At the ringing of a bell, Santa Claus was ushered in from behind a curtain that sheltered the fireplace. The whole performance was realistic as the attention of our audience was centered around the ringing of the hidden bell, which the minister manipulated with his foot by a string. The McDougall children clapped their hands and couldn’t contain their enjoyment. The younger children among the Crees were somewhat frightened; but the older ones, following the lead of the white children, soon laughed and clapped their hands at the funny old man with his long flowing beard.

When Santa gave them an address of welcome in the Swampy Cree language, the elders gazed in astonishment. I had to speak to them in Cree and explain that the man could speak in all languages for he visited all countries over the Big Water. The presents were handed out and Santa took his departure. . .”

  • Peter Erasmus, Buffalo Days and Nights, 169 – 170.

For some unknown reason, right before the bell rang, John McDougall disappeared and missed Santa’s visit.

Further Reading

The Museum of Vancouver’s City Before The City Exhibit is Blunt but Refreshing

The West Coast “winter” has really hit, meaning that more often than not my weekend days involve chilly, torrential rain. As a result, I have almost no excuses to go visit museums in the Vancouver area. This past week, I visited the Museum of Vancouver, and I wanted to highlight a few powerful panels in their new permanent exhibition that I really appreciated. The curators of c̓əsnaʔəm: City Before the City willingly acknowledged the damaging colonial past (and present): not just the role of the city in dispossessing Indigenous people of their land but the role that the people employed by the museum have played in furthering damaging narratives.

The panels were refreshingly blunt. Museums have a moral responsibility to combat damaging misinformation and should be able to acknowledge difficult stories of the past and how they continue to impact people in the present. I loved this panel at the doorway to the exhibit, asking visitors to mentally hang their existing misconceptions on this nail to leave them at the door, entering with an open mind.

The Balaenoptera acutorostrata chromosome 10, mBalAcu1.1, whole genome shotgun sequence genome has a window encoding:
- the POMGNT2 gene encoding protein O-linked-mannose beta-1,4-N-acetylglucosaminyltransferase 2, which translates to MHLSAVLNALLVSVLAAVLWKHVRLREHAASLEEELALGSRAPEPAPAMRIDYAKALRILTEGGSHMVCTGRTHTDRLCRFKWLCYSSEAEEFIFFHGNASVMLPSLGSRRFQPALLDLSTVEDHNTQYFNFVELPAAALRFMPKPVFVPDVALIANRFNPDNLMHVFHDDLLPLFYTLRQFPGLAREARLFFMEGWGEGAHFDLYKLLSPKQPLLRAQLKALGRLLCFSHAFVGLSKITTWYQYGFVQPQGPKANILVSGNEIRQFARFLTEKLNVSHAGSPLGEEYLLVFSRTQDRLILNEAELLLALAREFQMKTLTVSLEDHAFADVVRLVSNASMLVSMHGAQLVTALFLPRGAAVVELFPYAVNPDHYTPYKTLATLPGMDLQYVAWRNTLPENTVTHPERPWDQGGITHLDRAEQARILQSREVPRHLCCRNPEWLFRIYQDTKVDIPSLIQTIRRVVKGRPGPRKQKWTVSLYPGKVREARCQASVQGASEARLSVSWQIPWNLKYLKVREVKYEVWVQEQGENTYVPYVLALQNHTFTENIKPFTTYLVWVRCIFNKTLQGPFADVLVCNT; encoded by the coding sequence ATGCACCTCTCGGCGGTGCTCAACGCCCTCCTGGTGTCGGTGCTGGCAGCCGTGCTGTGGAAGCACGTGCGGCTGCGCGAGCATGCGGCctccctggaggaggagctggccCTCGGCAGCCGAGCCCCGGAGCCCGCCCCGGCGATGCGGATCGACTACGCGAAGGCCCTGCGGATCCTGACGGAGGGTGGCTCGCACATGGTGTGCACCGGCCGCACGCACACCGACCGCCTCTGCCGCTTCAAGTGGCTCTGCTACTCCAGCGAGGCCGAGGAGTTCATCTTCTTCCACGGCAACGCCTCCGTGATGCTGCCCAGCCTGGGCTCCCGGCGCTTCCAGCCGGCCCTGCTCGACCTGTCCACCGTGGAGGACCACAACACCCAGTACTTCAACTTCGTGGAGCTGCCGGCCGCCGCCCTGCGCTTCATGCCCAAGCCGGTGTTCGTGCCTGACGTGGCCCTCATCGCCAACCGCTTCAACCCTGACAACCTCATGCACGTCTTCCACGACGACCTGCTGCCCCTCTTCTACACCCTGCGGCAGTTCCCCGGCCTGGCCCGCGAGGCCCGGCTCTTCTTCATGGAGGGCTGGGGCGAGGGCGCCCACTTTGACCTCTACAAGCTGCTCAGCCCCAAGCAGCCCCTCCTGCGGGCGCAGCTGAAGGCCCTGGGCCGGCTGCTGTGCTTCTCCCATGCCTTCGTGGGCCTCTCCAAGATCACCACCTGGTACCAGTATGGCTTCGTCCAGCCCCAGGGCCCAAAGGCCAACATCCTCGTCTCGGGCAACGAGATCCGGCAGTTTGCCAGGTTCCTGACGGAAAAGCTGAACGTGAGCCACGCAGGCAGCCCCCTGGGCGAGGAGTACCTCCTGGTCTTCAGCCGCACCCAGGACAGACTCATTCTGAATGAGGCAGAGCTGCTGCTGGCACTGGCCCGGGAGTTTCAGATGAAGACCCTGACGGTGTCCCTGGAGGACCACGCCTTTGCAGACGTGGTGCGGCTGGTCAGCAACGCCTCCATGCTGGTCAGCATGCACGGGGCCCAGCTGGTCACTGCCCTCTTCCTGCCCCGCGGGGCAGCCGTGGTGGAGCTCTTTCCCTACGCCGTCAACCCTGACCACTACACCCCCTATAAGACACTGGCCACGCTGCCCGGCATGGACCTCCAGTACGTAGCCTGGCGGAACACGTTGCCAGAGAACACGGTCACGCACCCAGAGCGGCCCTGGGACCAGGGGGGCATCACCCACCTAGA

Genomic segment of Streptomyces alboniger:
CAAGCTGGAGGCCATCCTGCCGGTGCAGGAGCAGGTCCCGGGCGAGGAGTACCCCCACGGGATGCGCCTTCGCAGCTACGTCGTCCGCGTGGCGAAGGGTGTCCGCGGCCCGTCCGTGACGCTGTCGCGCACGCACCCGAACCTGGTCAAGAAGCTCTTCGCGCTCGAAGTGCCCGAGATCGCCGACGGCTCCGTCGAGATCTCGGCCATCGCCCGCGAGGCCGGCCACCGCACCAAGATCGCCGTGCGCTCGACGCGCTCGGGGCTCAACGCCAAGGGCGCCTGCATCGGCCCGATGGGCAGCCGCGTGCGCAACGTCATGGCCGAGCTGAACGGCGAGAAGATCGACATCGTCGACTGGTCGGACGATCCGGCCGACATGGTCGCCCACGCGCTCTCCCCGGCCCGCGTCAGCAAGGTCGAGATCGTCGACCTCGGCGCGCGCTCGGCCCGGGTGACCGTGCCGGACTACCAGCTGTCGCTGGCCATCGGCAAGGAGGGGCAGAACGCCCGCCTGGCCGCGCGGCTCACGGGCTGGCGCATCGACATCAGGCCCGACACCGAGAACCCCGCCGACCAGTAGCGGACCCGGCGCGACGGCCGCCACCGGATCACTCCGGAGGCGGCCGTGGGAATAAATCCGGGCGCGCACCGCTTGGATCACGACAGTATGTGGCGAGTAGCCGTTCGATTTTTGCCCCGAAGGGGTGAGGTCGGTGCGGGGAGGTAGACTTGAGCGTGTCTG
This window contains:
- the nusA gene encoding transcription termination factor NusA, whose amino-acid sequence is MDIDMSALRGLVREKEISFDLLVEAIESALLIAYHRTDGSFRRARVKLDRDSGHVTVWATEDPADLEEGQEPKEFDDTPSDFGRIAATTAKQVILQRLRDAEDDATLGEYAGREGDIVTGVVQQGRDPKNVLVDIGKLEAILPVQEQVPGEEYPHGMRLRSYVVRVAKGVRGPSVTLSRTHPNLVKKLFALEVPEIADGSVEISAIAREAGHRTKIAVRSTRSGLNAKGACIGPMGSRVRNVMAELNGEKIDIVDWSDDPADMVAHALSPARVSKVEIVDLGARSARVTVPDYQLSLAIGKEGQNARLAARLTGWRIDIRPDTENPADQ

When you first enter the exhibit, you see arrays of beautiful but practical historical artifacts and videos of modern Indigenous people sharing stories of the objects and their cultural significance. The exhibit did a good job making what could have been relatively sterile artifacts interesting and meaningful. (I have indeed seen many a museum display arrowheads and other archaeological finds in a way that only seems interesting to archaeologists and makes my eyes glaze – and I’m actually interested in the subject.)

Around the back of one of the big signs, not immediately visible upon entry, is this bit, which really struck me as a historian used to casting a critical eye on museum exhibits:

In a fascinating bit of design, this section uses historical artifacts created by anthropologists in a more racist time and displays them in a way that they are obscured by text condemning them. It doesn’t sweep that past under the rug. Instead, it forces the visitor to confront that chapter of 20th century colonialism, in which museums used their academic authority to actively promote the theft of cultural artifacts and ancestral remains, and used them to tell racist narratives and viewpoints (which weren’t even always accepted by professional scientists of the time).

It would be too easy for a museum about the history of a city to call pre-Vancouver history out of scope, but these hard-hitting histories are essential to understanding how the city of Vancouver came to be shaped over time – how it came to be the way it is today. Kudos to the curators and the work that went into consulting with Indigenous peoples and taking steps to do things right, or at least better than before.

If you are in the Vancouver area, particularly if you are a resident, I highly encourage you to visit the museum’s c̓əsnaʔəm: City Before the City exhibit and its temporary exhibit Haida Now and admire all of the beautiful objects and stories I didn’t have time to write about in this post. Most of these are best experienced in person!